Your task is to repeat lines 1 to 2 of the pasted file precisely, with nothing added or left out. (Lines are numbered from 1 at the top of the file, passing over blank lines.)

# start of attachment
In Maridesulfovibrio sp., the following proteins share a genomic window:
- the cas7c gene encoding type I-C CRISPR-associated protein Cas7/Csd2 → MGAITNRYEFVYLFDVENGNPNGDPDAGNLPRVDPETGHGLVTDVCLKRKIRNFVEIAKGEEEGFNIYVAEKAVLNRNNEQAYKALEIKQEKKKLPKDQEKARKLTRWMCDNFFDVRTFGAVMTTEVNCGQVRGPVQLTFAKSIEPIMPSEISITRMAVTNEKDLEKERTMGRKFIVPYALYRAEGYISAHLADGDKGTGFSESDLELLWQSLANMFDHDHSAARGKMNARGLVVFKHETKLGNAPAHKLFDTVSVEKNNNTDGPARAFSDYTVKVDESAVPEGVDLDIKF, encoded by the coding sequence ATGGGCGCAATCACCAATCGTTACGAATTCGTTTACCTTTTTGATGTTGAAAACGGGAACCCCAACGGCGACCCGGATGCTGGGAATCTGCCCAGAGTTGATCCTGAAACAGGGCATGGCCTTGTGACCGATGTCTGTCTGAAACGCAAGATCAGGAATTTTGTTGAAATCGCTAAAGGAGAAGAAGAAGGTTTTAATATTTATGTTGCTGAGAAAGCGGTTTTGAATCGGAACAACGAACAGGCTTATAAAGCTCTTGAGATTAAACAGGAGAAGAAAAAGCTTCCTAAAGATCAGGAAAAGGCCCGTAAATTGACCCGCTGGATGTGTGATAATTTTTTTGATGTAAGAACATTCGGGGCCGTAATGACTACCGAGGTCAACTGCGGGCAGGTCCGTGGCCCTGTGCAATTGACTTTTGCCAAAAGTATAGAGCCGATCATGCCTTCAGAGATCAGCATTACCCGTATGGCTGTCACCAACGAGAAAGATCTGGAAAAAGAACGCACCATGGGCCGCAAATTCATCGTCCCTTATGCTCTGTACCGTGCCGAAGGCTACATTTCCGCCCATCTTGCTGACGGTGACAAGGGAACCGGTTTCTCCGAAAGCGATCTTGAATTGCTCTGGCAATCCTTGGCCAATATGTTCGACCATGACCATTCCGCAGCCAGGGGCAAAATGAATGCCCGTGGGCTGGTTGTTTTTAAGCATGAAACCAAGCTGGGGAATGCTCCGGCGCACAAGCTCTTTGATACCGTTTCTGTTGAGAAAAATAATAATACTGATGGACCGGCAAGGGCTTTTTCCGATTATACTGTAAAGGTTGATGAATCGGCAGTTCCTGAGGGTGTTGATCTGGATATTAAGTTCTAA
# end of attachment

In Maridesulfovibrio sp., the following proteins share a genomic window:
- the cas7c gene encoding type I-C CRISPR-associated protein Cas7/Csd2 → MGAITNRYEFVYLFDVENGNPNGDPDAGNLPRVDPETGHGLVTDVCLKRKIRNFVEIAKGEEEGFNIYVAEKAVLNRNNEQAYKALEIKQEKKKLPKDQEKARKLTRWMCDNFFDVRTFGAVMTTEVNCGQVRGPVQLTFAKSIEPIMPSEISITRMAVTNEKDLEKERTMGRKFIVPYALYRAEGYISAHLADGDKGTGFSESDLELLWQSLANMFDHDHSAARGKMNARGLVVFKHETKLGNAPAHKLFDTVSVEKNNNTDGPARAFSDYTVKVDESAVPEGVDLDIKF, encoded by the coding sequence ATGGGCGCAATCACCAATCGTTACGAATTCGTTTACCTTTTTGATGTTGAAAACGGGAACCCCAACGGCGACCCGGATGCTGGGAATCTGCCCAGAGTTGATCCTGAAACAGGGCATGGCCTTGTGACCGATGTCTGTCTGAAACGCAAGATCAGGAATTTTGTTGAAATCGCTAAAGGAGAAGAAGAAGGTTTTAATATTTATGTTGCTGAGAAAGCGGTTTTGAATCGGAACAACGAACAGGCTTATAAAGCTCTTGAGATTAAACAGGAGAAGAAAAAGCTTCCTAAAGATCAGGAAAAGGCCCGTAAATTGACCCGCTGGATGTGTGATAATTTTTTTGATGTAAGAACATTCGGGGCCGTAATGACTACCGAGGTCAACTGCGGGCAGGTCCGTGGCCCTGTGCAATTGACTTTTGCCAAAAGTATAGAGCCGATCATGCCTTCAGAGATCAGCATTACCCGTATGGCTGTCACCAACGAGAAAGATCTGGAAAAAGAACGCACCATGGGCCGCAAATTCATCGTCCCTTATGCTCTGTACCGTGCCGAAGGCTACATTTCCGCCCATCTTGCTGACGGTGACAAGGGAACCGGTTTCTCCGAAAGCGATCTTGAATTGCTCTGGCAATCCTTGGCCAATATGTTCGACCATGACCATTCCGCAGCCAGGGGCAAAATGAATGCCCGTGGGCTGGTTGTTTTTAAGCATGAAACCAAGCTGGGGAATGCTCCGGCGCACAAGCTCTTTGATACCGTTTCTGTTGAGAAAAATAATAATACTGATGGACCGGCAAGGGCTTTTTCCGATTATACTGTAAAGGTTGATGAATCGGCAGTTCCTGAGGGTGTTGATCTGGATATTAAGTTCTAA